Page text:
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x071907

05:06AM | 07/26/05
Member Since: 07/25/05
2 lifetime posts
Bvelectrical
In my basement I have 4 zones of recessed lights on 2 separate 20 amp dedicated light circuits. Each zone has (9) Halo (H7T) recessed halogen flood lights with 75 watt bulbs for a total of 675 watts per zone. I installed (4) 1000 watt single pole dimmers to control each of the zones. I placed 2 dimmers in each 2 gang thermoplastic switch box (~4 & 3/4" deep) so the box wouldn't be overcrowed with wires.

I would like to know if it is normal for the metal face plates of the dimmers to get hot enough that you cannot touch them for more than a couple of seconds without having to remove your fingers from the metal facing of the dimmer (Note: The termoplastic boxes are not hot to the touch, just the dimmers). I know dimmers are supposed to get warm but

it makes me a little uncomfortable that they are so hot. I have used lower watt dimmers (600 watt) in other areas of the house in the past but I just don't remember those dimmers getting so hot. I realize that the higher watt dimmers are going to generate more heat but how much

heat is too much?

Does this seam right? Does anyone have any recommendations on how to dissipate some of the heat on the dimmer switch?


tshea1

04:51PM | 07/26/05
Member Since: 05/03/05
79 lifetime posts
To answer part of your question: Your 1000 Watt dimmers are no longer 1000 Watt. Once you "gang" them together, you needed to break off some of the heat sink. This means the dimmers are probably only good for 700-800 Watts depending on manufacturer. Check your paperwork on the dimmer if you still have it or post the mfg and model #.

Some require metal boxes for added heat disipation.


x071907

01:22PM | 08/01/05
Member Since: 07/25/05
2 lifetime posts
Thanks for the response. This weekend I swapped out the thermoplastic boxes for metal ones. That helped to reduce the heat a bit. The dimmer switches are Lutron Skylark 1000 watt dimmers. The maximum wattage is 800 watts when you break off one side of the heat fins (600 when you break off 2 sides). I'm currently running 675 watts through each zone so I'm running at approximately 85% capacity. One thing that I did notice while experimenting with the dimmers is that they seem to get hotter when the lights are fully turned on. I was surprised by this as I thought dimmers were supposed to get hotter when they are dimmer.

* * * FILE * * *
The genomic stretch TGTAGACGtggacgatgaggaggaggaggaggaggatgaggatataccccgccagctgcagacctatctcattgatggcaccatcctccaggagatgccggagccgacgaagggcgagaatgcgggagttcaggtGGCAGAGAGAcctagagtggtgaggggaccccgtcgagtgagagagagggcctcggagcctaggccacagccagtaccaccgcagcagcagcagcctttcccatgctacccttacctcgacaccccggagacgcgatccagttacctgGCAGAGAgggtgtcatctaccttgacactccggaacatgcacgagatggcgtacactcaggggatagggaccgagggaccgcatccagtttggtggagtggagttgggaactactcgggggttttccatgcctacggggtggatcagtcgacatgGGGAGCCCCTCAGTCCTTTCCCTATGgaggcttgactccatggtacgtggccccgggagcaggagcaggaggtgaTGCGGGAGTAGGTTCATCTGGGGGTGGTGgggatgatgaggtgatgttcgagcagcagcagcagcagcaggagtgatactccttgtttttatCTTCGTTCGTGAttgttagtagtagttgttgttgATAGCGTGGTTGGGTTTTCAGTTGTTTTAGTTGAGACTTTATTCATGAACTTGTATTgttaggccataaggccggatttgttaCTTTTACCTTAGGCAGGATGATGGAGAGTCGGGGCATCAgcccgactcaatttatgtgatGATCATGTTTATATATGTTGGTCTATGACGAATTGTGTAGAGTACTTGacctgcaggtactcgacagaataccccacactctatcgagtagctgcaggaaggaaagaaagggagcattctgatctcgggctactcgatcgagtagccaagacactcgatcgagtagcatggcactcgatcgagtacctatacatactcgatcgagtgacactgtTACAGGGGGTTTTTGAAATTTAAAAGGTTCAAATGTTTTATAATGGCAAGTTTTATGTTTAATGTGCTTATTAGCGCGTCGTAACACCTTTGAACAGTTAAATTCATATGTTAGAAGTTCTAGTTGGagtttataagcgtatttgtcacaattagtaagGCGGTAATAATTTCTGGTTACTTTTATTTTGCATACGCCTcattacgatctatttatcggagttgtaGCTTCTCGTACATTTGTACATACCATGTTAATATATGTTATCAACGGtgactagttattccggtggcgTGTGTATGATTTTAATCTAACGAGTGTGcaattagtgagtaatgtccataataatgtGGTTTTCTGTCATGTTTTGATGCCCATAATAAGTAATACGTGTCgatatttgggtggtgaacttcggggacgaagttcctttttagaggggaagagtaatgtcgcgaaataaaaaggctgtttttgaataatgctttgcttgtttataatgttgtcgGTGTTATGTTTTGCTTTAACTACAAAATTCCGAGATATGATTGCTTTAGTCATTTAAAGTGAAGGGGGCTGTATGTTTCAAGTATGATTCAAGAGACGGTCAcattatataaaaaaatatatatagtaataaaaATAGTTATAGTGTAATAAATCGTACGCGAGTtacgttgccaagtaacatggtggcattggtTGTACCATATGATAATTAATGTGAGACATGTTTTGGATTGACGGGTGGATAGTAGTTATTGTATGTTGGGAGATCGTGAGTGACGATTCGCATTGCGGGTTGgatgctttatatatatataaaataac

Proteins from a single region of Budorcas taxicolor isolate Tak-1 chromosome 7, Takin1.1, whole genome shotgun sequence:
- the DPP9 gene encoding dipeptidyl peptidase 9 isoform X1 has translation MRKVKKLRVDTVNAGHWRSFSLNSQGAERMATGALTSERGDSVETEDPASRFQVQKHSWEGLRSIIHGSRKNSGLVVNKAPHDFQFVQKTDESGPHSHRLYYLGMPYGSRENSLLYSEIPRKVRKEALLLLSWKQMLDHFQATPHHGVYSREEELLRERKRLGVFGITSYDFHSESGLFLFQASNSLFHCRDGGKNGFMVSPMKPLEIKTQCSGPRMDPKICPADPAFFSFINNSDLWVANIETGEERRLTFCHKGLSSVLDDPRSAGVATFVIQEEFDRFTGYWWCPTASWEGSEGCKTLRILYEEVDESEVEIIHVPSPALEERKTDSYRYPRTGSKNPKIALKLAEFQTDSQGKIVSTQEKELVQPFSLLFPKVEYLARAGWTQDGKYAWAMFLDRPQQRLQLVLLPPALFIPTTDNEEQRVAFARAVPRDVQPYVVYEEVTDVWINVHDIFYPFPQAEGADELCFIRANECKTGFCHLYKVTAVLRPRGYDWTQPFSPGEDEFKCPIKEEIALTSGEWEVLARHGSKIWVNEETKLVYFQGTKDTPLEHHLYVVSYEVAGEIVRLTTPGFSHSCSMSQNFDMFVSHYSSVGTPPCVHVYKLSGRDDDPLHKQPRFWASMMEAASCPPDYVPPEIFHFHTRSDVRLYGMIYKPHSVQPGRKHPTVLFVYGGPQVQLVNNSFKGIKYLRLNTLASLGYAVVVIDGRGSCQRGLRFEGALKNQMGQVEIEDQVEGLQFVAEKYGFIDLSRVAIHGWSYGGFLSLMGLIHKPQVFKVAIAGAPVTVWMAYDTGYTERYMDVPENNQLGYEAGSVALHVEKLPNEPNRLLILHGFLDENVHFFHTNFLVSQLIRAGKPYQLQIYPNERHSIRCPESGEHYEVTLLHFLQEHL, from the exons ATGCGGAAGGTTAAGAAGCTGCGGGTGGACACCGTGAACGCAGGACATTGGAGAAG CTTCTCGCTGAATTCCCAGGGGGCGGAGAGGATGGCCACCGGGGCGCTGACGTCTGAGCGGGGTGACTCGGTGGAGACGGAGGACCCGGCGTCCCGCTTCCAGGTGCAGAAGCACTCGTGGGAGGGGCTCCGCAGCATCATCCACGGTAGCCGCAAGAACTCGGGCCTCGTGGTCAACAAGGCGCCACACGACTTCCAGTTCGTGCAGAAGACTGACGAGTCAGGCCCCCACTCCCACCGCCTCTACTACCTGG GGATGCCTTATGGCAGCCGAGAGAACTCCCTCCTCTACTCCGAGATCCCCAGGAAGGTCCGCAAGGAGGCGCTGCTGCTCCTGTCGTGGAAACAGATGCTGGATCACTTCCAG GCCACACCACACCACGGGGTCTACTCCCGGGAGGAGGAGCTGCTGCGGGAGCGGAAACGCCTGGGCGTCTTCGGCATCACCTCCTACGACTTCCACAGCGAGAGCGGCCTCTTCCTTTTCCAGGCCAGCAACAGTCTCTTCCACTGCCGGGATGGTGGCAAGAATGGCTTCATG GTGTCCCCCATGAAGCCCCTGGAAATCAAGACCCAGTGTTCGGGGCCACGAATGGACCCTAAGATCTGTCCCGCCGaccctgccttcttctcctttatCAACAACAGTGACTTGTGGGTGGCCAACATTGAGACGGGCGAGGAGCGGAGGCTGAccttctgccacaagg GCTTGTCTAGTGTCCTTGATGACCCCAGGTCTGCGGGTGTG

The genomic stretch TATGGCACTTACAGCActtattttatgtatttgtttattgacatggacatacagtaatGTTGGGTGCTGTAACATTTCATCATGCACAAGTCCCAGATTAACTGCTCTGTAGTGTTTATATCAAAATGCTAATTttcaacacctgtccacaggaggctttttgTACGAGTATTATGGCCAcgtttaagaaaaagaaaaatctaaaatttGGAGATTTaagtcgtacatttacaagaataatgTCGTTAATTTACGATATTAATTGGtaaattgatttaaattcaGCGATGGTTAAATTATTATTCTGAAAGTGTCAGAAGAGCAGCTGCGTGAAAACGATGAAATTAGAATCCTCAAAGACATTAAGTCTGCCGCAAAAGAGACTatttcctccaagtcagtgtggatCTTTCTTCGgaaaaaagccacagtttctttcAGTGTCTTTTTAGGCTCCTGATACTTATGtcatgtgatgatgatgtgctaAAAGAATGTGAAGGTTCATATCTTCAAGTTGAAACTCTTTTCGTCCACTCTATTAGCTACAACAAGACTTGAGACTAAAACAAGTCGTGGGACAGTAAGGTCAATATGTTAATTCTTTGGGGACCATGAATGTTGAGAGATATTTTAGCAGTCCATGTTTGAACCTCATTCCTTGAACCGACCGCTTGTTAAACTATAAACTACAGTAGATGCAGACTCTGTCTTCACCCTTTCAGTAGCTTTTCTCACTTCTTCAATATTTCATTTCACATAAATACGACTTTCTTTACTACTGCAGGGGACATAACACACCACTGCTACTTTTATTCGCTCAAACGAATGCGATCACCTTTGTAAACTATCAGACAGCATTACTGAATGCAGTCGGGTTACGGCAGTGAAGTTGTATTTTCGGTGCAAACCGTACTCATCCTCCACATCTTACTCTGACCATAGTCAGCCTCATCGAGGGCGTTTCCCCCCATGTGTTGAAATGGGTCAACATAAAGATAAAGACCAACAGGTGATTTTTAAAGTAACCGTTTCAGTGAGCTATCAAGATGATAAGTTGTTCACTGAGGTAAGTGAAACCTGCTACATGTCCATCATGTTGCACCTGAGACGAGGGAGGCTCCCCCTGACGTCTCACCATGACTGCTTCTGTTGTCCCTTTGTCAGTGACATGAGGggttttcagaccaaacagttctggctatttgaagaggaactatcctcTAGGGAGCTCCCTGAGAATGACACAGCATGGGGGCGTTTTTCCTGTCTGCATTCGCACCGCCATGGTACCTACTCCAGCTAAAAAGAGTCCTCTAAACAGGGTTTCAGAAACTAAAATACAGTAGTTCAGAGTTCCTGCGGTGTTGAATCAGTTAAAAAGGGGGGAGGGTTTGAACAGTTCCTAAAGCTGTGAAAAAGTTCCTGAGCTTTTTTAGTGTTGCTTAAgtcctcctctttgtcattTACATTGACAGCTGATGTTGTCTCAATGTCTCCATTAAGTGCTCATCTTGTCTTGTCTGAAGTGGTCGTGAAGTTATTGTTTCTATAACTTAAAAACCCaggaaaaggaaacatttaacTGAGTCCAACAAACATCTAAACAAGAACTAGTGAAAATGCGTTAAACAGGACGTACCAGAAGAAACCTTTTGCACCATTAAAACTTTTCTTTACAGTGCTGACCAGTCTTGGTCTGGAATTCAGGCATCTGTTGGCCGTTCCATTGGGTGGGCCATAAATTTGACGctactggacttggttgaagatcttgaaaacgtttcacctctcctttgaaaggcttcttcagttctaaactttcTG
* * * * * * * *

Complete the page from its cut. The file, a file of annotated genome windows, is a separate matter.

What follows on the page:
I remember someone telling me that they make dimmers that click to the full on position and they act like a regular switch. Supposedly, they don't produce heat like a regular dimmer when they in the full "on" position. Has anyone heard of such a dimmer switch? If so, would you know where I can get my hands on one to test?

Billhart

02:47PM | 08/01/05
Member Since: 04/25/05
1918 lifetime posts
Dimmers use electronic switches called tracs. When on they have a small, but constant voltage drop across them which produces the heat.

They turn off each 1/2 cycle and delay until they turn on for the next 1/2 cycle. The more that they delay the dimmer the light. When they are not on the don't have a voltage drop and don't generate heat. So the dimmer the less heat that they put out.

The type of dimmer that you are talking about is called a bypass dimmer. Pass and Seymour (sp?) make some.

I don't know how "sensitive" your fingers are, but they do get fairly hot.

Another option would be to go up in side, but they are double size and have heat sink fins on the surface.


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